The Minchas Chinuch explains that the reason that the burning of the possessions is considered destructive, even though it is a mitzvah, is because the mitzvah in this case is to destroy. Therefore, even kisvei hakodesh would prevent the entire city from being burnt since in this case they cannot be burnt.

I would like to suggest that perhaps the Gemara in Sanhedrin that equates kisvei hakodesh with Rabbi Eliezer’s view of a mezuzah is referring to kisvei hakodesh that contain Hashem’s name. However, kisvei hakodesh that do not contain Hashem’s name, i.e. Megillas Esther, would not prevent the burning of the city, and it would be burnt along with the rest of the city’s inhabitants’ possessions. The reason is that in this case, even though the mitzvah is to destroy, it nevertheless is considered reconstructive. As the pasuk in the Aleinu tefillah says: “…leha’avir gilulim min ha’aretz, vehaelilim karos yikareisun, lesakein olam bemalchus shakai – to remove detestable idolatry from the earth, and false gods will be utterly cut off, to perfect the universe through the Almighty’s sovereignty.” The destruction of avodah zarah is considered a tikun for the world. Therefore, as the mitzvah is to destroy and since it is avodah zarah that is being destroyed, it is considered a tikun.

Tevye in the Promised Land, Chapter Five: A Husband For Ruchel

Monday, July 16th, 2012

The next morning, Hevedke was waiting out on the road when Tevye and his Zionist entourage took up their journey. The two men stared at one another in silence.

“He has more guts than I thought,” Tevye brooded, giving the reins of the wagon a whip.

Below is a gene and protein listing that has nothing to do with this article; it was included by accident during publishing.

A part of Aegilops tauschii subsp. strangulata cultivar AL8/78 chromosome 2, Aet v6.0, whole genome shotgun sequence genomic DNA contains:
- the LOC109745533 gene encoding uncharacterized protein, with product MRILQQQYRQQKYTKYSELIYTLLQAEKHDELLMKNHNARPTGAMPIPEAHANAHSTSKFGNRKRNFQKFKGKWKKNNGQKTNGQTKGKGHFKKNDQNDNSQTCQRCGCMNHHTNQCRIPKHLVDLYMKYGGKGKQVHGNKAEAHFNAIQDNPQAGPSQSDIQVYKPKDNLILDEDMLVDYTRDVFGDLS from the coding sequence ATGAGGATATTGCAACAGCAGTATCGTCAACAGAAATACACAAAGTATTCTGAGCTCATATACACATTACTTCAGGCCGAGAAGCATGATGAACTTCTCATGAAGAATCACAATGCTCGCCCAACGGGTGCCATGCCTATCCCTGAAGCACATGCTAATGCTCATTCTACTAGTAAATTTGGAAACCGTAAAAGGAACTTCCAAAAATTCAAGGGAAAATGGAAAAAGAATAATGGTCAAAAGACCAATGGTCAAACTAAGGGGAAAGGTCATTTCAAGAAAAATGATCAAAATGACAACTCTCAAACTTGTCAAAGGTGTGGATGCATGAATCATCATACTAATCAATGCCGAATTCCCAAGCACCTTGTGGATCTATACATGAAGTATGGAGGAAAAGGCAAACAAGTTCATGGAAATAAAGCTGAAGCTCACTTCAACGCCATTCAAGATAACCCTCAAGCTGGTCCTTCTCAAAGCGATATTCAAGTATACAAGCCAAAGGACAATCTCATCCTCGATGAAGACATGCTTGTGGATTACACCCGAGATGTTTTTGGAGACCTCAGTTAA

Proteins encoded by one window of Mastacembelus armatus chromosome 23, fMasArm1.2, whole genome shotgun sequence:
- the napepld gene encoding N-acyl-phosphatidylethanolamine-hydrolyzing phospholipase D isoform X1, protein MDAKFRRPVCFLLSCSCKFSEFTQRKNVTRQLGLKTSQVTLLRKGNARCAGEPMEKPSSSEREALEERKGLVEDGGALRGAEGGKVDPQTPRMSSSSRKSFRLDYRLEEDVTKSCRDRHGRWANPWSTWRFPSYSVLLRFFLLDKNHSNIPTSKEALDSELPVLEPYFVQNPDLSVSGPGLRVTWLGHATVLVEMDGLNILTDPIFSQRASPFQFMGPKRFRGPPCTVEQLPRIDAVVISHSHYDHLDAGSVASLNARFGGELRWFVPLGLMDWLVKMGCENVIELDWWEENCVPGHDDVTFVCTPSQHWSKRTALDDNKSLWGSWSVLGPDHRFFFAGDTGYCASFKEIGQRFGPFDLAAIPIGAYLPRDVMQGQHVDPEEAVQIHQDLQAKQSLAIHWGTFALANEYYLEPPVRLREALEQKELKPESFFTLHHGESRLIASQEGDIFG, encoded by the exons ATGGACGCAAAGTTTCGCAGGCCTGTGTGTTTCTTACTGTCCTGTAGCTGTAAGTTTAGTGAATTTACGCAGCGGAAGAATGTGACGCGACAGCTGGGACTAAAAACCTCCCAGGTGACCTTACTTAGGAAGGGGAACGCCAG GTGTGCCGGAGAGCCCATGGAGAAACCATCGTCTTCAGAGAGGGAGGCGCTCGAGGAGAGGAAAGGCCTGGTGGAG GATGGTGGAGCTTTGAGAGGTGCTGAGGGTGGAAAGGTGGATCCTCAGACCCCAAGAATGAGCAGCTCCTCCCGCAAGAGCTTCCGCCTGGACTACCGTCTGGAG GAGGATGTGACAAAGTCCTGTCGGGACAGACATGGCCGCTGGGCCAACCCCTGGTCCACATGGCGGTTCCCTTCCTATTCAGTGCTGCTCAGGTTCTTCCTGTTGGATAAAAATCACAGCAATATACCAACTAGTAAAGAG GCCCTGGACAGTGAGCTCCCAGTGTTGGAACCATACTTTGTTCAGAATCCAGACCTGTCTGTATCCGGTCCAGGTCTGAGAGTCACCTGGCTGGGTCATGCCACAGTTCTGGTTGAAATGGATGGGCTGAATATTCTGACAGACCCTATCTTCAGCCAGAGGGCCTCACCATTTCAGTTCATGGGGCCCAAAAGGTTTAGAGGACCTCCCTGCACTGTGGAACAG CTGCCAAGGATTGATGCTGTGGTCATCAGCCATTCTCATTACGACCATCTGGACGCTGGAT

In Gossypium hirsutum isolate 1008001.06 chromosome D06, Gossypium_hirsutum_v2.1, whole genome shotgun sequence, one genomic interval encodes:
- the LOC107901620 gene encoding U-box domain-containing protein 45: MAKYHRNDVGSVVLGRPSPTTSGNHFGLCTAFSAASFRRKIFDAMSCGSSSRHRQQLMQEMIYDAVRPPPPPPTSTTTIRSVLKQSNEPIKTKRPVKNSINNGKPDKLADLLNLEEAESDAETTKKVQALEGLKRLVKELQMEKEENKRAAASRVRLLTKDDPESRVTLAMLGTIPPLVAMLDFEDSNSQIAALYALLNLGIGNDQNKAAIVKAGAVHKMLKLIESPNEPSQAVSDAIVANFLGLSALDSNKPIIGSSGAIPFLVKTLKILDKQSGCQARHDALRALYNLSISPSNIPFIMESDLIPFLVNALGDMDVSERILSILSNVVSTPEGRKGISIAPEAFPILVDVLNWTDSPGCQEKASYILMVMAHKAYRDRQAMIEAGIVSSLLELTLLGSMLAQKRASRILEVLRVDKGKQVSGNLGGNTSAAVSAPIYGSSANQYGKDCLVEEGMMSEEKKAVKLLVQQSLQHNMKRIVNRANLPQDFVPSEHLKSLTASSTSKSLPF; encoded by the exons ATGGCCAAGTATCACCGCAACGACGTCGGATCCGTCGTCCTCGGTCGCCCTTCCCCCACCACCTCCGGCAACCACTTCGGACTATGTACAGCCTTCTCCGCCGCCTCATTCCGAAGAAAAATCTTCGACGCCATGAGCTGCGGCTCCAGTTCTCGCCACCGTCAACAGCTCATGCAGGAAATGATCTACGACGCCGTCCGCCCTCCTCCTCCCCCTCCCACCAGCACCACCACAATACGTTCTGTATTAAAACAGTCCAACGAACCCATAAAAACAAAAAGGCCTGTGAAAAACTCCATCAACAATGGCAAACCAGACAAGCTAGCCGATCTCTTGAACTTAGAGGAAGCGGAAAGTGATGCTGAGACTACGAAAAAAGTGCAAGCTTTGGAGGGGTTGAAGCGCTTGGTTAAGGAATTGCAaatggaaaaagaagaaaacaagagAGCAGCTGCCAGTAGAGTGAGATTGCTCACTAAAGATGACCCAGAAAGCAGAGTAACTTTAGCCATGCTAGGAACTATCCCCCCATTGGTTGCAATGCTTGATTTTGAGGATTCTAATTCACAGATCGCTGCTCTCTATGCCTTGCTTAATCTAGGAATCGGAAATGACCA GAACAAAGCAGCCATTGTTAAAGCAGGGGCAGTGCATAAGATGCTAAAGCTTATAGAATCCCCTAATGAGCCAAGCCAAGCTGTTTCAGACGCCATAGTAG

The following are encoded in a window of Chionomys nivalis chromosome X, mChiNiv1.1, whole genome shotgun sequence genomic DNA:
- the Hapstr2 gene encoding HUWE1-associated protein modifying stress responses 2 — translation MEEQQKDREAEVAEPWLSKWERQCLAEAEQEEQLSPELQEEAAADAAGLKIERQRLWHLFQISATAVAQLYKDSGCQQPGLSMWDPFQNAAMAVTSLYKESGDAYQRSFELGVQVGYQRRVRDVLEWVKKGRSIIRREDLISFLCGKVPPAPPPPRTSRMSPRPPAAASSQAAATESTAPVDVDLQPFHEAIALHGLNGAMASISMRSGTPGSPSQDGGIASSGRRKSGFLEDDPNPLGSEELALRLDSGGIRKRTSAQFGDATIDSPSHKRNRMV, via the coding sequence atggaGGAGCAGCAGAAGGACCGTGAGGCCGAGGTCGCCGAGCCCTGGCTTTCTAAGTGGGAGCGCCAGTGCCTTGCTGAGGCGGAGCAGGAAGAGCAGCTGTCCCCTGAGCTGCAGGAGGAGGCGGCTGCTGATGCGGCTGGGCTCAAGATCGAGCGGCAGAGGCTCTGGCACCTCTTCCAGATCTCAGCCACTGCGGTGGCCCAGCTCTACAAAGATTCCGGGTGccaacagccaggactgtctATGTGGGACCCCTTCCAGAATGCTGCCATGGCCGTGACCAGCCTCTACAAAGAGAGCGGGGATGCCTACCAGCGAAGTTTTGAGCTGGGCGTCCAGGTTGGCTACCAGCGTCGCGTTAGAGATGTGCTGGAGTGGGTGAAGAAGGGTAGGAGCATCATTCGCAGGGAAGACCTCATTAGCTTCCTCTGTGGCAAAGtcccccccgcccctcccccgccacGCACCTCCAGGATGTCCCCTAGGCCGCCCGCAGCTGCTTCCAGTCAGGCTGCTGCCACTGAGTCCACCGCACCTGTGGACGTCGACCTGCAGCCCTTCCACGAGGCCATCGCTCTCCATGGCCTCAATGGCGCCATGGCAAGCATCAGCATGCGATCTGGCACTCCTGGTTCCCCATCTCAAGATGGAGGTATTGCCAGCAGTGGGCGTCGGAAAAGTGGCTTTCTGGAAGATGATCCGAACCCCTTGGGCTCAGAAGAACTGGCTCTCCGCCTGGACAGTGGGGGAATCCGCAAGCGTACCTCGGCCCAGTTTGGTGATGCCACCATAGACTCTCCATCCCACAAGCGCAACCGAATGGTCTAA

Hava was hoping that her father would give Hevedke a chance to prove his sincerity, but there was no sign of conciliation in her father’s angry expression. Hava herself was confused. Her heart was torn between a man she still loved, and the realization that the bond between them could never be sanctified as long as he belonged to the tormentors of her people. It wasn’t enough that Hevedke was ashamed of the evil decrees of the Czar. Unless he tore up all ties to his religion and his past, he would always remain one of them. Even if he were to fast a hundred days to prove his love for Hava, that would not be enough. Hava knew that he loved her. He had to prove he loved God by taking on the yoke of her people. Though Hava felt compassion and pity for Hevedke, she didn’t plead with her father to accept him into the fold. If she had listened to her parents in the first place, the whole painful situation would never have occurred. Now she wanted to make amends for the breach she had rent in the family. She wanted to be faithful to her father. She wanted to show her mother in Heaven that she was sorry for the pain she had caused. So sitting beside her father as their wagon drove down the road, Hava fought off her desire to gaze at the man she had lived with only a short time before. She stared forward at the future as if Hevedke did not exist, as if they had never crossed paths, trusting that one way or the other, God would restore peace to her torn, aching heart.